There were lots of opportunities to meet characters, and in lots of cases the queues were long. We waited an hour for Buzz Lightyear – but you can be lucky. We found queues for Jafar, Stitch, Goofy, Donald Duck and Jessie from Toy Story that were shorter. It gave us some lovely memorable interactions and some fab signatures for the boys’ autograph books.
If you’re in a Disney hotel, you will probably have a character in the foyer at breakfast time; and you meet some characters in the park early, if you take advantage of your Extra Magic Hours.
Food and Facilities
This is where it gets expensive, and there are limited options. You’re not allowed to picnic anywhere in the parks. No-one says anything about the odd snack here and there in queues, but for meals, you are obliged to buy food in the parks, and it really isn’t cheap. Lots of people staying in Disney hotels choose to go with buying a meal plan, which gives you B&B, Half Board or Full Board options, from a range of outlets depending how much you want to spend.
I was reluctant to book a meal plan because our children eat like little birds, and the cost of full child meals made me wince. So we went for the breakfast option that came with the hotel we had chosen, and “winged it” for everything else.
There is also the facility to book restaurants across the resort, for the whole of your stay – and this is where I wish I’d been more clever. If we go again, I would want to plan in a little more variety and book some tables when they open, 60 days in advance.
It’s really buggy friendly, accessible and there are nicely-kept toilet and baby changing facilities all over the place.
How long did it take?
With two little boys – ages 6 and 4, and 1.05m and 95cm respectively – there was loads to do, and we did a lot of it in three full days and one half day. Had they both been taller, there were several other rides we could have gone on, and there were a couple of live shows that we didn’t make it to as well. Depending on your kids’ stamina, I’d say three to four nights will give you the best chance of getting around the majority of DLP, particularly if it’s your first time.
But do be warned – the place is huge. You will walk for miles. If your children aren’t used to walking, then a buggy looks like an excellent idea. Ours were fine, but absolutely exhausted every evening.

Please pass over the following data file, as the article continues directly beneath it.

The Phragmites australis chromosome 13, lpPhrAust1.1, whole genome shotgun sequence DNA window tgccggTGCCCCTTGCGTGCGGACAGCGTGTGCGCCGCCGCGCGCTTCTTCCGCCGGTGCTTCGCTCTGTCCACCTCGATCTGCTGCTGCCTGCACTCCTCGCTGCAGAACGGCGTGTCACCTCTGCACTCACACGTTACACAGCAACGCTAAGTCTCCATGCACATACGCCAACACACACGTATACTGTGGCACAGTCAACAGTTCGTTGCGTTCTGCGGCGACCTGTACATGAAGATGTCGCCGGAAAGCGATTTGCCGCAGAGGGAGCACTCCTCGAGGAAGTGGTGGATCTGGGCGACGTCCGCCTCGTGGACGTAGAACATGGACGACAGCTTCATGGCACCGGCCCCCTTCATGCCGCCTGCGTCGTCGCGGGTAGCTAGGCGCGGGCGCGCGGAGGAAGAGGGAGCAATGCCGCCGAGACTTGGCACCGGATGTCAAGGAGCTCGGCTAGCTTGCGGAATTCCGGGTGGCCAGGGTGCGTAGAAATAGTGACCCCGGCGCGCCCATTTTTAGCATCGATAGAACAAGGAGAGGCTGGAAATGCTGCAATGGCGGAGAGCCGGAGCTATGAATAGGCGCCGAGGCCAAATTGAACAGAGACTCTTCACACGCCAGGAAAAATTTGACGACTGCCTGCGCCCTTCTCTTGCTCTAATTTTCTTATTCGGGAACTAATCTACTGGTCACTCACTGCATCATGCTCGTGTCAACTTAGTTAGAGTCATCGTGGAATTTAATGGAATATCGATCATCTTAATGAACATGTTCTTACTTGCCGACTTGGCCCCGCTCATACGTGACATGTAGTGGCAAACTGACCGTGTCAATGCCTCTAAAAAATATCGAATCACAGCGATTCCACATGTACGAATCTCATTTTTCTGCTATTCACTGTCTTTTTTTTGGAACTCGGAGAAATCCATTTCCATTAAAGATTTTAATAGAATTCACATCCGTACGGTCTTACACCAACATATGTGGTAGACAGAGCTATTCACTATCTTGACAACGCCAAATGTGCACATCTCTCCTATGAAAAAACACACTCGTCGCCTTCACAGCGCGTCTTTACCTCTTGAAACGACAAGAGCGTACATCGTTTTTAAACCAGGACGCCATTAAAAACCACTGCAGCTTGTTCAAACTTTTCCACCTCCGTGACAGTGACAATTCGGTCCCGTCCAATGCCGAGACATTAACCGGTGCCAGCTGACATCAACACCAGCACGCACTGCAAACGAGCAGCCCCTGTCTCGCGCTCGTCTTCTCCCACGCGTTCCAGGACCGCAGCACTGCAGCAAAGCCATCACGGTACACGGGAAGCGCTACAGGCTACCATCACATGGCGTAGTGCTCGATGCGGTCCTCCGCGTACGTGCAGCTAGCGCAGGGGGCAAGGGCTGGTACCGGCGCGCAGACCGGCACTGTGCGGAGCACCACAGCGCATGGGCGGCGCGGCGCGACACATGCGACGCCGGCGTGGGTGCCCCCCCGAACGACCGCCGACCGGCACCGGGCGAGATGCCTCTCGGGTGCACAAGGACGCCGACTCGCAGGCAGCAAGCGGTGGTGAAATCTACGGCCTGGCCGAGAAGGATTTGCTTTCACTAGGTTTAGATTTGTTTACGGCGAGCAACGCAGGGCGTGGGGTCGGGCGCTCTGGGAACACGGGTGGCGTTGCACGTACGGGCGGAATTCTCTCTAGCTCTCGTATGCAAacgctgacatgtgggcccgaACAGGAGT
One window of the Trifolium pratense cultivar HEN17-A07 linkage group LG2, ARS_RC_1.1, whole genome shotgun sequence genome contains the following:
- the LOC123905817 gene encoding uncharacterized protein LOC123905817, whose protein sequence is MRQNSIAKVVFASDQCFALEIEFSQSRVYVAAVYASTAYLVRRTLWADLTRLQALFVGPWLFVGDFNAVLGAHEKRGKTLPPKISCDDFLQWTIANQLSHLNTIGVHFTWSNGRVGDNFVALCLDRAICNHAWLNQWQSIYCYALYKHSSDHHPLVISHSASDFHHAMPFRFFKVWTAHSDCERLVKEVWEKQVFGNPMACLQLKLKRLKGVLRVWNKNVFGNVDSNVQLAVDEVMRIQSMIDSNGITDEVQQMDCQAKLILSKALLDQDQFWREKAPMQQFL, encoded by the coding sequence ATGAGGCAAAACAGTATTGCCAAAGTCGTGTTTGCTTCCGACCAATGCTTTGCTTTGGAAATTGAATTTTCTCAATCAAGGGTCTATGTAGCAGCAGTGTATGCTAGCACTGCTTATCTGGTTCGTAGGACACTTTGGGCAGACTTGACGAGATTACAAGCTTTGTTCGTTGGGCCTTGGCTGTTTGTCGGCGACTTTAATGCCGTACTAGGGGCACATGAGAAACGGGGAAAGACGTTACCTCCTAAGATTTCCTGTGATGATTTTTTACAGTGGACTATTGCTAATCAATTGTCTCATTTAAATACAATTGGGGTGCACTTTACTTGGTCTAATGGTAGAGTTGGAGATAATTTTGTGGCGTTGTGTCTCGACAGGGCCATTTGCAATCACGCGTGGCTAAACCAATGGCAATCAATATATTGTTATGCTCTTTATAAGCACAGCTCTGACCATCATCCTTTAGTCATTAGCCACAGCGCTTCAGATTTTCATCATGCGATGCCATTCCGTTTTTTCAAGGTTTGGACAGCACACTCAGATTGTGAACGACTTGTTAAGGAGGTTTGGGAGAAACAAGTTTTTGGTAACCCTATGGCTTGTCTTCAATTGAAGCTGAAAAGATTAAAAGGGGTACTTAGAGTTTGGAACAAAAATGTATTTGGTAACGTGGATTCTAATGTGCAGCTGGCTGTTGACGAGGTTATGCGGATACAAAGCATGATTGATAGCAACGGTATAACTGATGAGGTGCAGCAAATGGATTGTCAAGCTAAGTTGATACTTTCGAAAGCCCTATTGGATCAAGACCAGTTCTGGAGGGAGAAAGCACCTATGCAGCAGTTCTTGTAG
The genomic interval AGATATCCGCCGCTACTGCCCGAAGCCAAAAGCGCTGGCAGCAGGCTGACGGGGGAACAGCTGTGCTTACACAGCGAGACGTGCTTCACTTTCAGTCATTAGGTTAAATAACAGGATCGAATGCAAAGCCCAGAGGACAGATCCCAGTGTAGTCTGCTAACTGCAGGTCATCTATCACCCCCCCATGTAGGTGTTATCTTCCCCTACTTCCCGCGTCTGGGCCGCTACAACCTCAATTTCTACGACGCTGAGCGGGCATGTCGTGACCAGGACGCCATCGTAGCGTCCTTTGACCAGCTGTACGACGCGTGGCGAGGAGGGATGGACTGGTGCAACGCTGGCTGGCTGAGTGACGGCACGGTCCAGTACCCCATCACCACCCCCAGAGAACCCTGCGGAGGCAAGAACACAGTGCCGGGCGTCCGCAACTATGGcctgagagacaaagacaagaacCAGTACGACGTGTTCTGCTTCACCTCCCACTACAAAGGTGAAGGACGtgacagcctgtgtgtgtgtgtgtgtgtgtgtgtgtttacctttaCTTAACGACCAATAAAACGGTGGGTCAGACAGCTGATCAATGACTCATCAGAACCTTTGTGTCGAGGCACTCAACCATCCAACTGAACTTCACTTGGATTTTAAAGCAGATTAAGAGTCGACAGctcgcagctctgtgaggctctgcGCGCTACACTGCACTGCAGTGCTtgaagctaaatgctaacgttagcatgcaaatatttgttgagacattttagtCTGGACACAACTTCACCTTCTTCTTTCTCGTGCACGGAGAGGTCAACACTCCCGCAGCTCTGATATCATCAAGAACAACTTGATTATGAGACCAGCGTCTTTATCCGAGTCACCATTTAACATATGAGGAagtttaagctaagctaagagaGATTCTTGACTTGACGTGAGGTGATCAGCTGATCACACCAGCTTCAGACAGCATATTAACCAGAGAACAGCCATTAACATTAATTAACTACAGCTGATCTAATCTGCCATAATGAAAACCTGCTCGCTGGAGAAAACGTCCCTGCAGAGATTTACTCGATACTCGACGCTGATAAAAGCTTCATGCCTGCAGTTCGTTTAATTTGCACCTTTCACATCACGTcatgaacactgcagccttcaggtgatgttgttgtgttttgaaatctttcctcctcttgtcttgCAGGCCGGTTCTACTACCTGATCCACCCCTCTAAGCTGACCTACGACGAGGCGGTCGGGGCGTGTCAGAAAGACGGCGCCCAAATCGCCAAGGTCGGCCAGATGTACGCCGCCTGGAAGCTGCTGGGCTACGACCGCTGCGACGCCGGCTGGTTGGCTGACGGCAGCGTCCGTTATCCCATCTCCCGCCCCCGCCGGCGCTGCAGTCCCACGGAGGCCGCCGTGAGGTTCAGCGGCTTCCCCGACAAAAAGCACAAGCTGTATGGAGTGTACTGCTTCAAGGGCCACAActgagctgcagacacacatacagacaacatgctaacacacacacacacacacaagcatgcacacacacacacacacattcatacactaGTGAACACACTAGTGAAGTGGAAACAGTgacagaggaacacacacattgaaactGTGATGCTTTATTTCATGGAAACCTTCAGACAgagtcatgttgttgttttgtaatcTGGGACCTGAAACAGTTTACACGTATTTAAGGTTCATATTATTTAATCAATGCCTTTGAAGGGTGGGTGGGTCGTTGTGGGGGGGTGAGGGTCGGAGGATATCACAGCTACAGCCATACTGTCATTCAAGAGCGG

When to go?
It’s tricky – there are lots of great reasons to visit any time (Halloween, Christmas, themed events like the Summer of Marvel). It’s very cold in the winter (often minus figures), pretty hot in the summer (high 20s). We plumped for May for a couple of reasons – nice weather, and French children are at school, so local families are less likely to be visiting during the week, meaning the park is a little quieter. The downside for us was that because of the light evenings, the lightshow and fireworks weren’t on until 11 pm. The kids just about managed it one night (and it was definitely worth it).
If you can, go. It’s wonderful, and you’ve got to be a pretty hard-hearted sort not to feel a little bit of that magic when you see Sleeping Beauty’s castle illuminated by the light show and fireworks. The whole experience is so good, so happy, and so positive, and worth every penny for the joy and happiness on our boys’ faces (and on mine, I have to admit). I would go back in a heartbeat, and if left to my own devices, I would have rebooked within hours of getting home.
If you need no persuading, or have already booked your ticket to the magic, some of these tips may come in handy:
We visited in May Half Term 2018 and paid full price for Eurostar, hotel, meals and park entry. We booked with www.magicbreaks.co.uk
Reviewed by Rebecca Chamberlain. Rebecca also blogged about this on her own website, if you’d like to read more: RLC Words: Disneyland Paris and Why Kids Just Don’t Appreciate It